Monday 13 March 2017

Another site, another country, another birder

Monday 13 March

I wrote last week about my friend back in the UK doing all his birding by use of public transport.  I have just received a report of his birding adventure last Saturday (11 march) which involved a somewhat convoluted rail and bus, not to mention the use of "Shanks' pony",journey from Worksop to Bridlington and then on to Flamborough plus, naturally, the return trip - and all on the same day.  So when did you last go on a distant birding mission without your car?  No, I don't mean utilising a lift from a friend or even a trip on the local Number 9 bus down the road.  I mean a real, distant journey.  Perhaps you (or did not) enjoy the experience but, at least, thought it was a little adventure by way of a change.  But now imagine being a keen birder without a car and undertaking such trips two, three or four times a week.  Well, you would certainly get to know the local train times and important exchange links!

Having read Chris's report as below, I realised that there were at least eight species seen on the day that I have still to see this year and, realistically, many of which will not be seen by me in Spain nevermind Andlaucia.  But it works both ways from Chris's point of view.  Read on and enjoy, especially the flavour of the wind, cold and rain whichhy, I am led to believe, is something that we may have to contend with for the next few days.

Saturday 11 March: Bridlington and Flamborough

 I did make my visit to Bridlington/Flamborough on Saturday, despite, my still not shaking off the cold that I have had for a few days, and at least one weather forecast trying to discourage me with the threat of showers which never materialised.  Real birders look for strong winds from the sea for coastal visits, but being an old softy, gentle weather to take in the scenery is my thing, and Saturday has been one of the few opportunities occurrences of  this there so far this year.  Quite a timely break on the east coast weather as my year list has been in the doldrums of the 120s for too long as we wait anticipating, inland, summer migrants.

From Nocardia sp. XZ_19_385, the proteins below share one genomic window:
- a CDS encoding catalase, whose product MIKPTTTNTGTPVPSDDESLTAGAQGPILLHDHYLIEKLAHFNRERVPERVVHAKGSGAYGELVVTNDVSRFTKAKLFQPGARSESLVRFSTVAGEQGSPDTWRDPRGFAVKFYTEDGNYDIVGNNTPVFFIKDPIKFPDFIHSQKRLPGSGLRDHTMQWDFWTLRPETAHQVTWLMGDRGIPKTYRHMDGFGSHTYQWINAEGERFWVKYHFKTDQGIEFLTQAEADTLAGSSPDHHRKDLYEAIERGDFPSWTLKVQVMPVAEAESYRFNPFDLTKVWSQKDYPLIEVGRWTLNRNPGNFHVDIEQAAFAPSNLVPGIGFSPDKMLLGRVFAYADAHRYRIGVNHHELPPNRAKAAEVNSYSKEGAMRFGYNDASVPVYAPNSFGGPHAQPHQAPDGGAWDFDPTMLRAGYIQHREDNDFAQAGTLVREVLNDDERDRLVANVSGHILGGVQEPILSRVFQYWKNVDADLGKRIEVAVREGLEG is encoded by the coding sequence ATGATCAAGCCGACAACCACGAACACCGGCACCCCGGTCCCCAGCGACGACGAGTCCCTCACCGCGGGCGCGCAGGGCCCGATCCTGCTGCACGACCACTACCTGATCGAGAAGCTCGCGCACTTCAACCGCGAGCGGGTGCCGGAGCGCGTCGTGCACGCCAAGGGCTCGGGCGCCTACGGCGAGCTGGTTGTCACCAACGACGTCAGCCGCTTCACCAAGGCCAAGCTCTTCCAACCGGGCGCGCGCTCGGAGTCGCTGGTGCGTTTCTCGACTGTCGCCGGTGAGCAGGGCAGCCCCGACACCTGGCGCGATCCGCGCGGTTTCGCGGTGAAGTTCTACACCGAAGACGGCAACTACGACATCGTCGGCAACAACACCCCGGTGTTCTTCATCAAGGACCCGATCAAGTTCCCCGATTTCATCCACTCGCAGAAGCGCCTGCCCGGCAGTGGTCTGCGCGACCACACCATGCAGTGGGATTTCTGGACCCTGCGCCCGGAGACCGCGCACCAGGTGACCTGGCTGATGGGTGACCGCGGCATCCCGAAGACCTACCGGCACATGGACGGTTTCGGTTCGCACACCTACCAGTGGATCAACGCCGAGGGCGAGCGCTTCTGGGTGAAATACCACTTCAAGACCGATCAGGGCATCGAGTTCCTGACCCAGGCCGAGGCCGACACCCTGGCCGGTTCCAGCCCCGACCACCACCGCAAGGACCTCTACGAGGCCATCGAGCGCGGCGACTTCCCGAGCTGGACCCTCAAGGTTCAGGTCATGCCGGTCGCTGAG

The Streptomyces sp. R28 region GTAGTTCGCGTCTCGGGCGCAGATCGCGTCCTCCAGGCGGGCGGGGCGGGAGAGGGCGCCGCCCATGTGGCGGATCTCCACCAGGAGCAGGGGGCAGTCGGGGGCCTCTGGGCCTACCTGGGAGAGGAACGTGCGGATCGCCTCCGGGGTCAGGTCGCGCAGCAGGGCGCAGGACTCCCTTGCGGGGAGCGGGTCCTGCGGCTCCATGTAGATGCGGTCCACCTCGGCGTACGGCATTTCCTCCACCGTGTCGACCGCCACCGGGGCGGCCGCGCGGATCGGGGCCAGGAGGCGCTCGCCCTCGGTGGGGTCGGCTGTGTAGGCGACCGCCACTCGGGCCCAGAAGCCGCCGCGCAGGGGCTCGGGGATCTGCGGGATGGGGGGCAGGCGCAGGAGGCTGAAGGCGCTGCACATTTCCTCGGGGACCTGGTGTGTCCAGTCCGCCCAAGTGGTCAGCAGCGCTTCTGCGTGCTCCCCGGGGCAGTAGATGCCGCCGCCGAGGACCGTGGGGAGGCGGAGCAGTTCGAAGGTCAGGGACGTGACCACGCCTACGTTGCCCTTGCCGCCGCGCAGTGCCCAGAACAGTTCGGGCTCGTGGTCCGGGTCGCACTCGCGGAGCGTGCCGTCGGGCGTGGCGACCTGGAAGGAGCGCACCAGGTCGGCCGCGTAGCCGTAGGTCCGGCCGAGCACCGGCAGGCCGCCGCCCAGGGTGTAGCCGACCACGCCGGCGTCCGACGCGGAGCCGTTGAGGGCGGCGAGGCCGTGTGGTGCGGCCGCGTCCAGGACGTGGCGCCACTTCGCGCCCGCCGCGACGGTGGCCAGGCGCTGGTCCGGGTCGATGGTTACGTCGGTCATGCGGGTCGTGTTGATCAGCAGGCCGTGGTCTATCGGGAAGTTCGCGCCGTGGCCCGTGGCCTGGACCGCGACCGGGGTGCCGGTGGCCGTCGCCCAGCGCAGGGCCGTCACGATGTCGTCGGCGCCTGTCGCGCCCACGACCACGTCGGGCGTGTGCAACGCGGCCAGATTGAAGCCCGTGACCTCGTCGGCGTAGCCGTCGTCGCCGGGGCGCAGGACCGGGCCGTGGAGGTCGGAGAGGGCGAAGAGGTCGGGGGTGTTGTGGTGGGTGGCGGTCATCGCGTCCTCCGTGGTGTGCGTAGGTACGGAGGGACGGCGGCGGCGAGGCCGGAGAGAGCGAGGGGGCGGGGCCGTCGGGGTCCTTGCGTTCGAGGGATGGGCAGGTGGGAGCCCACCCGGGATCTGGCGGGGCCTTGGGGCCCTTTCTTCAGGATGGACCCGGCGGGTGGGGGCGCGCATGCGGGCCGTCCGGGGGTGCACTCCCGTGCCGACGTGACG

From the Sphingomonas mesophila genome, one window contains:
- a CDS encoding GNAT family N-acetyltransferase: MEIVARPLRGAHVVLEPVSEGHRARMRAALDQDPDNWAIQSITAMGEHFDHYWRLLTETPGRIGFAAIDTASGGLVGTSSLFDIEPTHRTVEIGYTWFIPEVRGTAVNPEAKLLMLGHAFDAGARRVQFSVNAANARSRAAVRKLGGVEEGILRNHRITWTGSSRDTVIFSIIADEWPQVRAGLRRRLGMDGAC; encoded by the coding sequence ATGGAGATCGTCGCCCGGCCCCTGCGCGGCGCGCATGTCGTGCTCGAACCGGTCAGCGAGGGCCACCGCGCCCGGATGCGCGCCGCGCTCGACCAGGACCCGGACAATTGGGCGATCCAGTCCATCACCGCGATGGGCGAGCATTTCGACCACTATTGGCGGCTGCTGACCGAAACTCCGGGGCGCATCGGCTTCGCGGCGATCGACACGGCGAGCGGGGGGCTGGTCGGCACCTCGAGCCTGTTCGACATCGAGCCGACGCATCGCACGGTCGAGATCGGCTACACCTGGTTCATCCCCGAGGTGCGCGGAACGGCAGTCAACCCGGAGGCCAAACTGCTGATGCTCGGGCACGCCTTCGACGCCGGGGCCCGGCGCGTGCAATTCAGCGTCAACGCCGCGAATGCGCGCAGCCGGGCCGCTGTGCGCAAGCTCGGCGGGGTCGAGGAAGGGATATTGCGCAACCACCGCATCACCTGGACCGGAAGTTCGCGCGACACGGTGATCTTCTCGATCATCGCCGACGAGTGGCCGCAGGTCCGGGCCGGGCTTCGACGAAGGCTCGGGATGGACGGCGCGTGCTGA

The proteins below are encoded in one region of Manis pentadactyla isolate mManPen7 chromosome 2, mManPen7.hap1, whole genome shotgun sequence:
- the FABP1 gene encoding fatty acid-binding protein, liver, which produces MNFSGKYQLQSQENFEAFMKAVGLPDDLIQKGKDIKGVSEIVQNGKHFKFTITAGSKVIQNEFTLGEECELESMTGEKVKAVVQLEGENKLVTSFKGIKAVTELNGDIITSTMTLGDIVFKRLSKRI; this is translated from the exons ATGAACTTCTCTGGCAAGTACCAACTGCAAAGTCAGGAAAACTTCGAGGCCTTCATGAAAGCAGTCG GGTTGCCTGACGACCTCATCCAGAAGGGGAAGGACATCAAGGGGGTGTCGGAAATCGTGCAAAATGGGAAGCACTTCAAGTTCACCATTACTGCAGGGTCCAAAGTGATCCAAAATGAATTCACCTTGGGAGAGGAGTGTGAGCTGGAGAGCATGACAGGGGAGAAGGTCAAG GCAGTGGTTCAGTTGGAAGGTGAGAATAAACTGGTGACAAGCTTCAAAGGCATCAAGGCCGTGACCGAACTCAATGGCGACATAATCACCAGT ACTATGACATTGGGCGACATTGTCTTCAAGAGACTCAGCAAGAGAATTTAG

So with the train on time, arriving at 10 AM at Bridlington station, one is immediately greeted by the call of Herring Gulls and there they are standing around in their breeding plumage just feet away, proud and defiant. They are cracking birds but I wouldn’t choose to live with them, as the people of Bridlington have to.

A few minutes’ walk, passing  many Herring Gulls taking up claims on house roof top potential breeding spots, you are soon at the south arm of the harbour and looking down at the rocks on the outer side, and 20 feet below you among the 40 or so Turnstones, 10 Purple Sandpiper busily inspecting every nook and cranny, and you can just make out there gentle contact calls.  Too soon one of the dog walkers that have managed to clear most of the  birds off the beach, comes along, and they are gone.

Herring Gull Gaviota Argentee Larus argentatus (PHOTO: From Internet)

Looking onto the harbour with lots of mud showing, perhaps 60 Redshank, a few Turnstones, and two groups of 4 and 5 Dunlin, and of course  Herring Gulls.  Making my way round to the north arm of the harbour, I note as yet only a single Kittiwake having decided on where it was going to nest, on the outside plumbing of one of the harbour side properties, and that some of the Redshanks are bathing in the fresh water stream running through the harbour and that just now and then the streams turbulence tumbles an odd one over but they soon recover.  A couple of Cormorants are swimming  in the water at the harbour entrance.  From the end of the north pier viewing on the outer side of the south pier, 25 Kittiwakes have claimed their breeding locations for the season.  Scanning the sea for possible “white winged” gulls revealed nothing new except the odd Black-headed Gull.

So with the 2 year ticks (Purple Sandpiper and Kittiwake) I make my way to Flamborough North Landing where whilst there is still no rain, though overcast with some darker clouds about.  The mist limits the view but not of the rafts of perhaps 100 Razorbill (year tick) and further out 80 Guillemot (year tick), and probably similar numbers of Kittiwakes on the water at the outer end of the inlet, but does preclude sighting the Gannets which must be making their way offshore.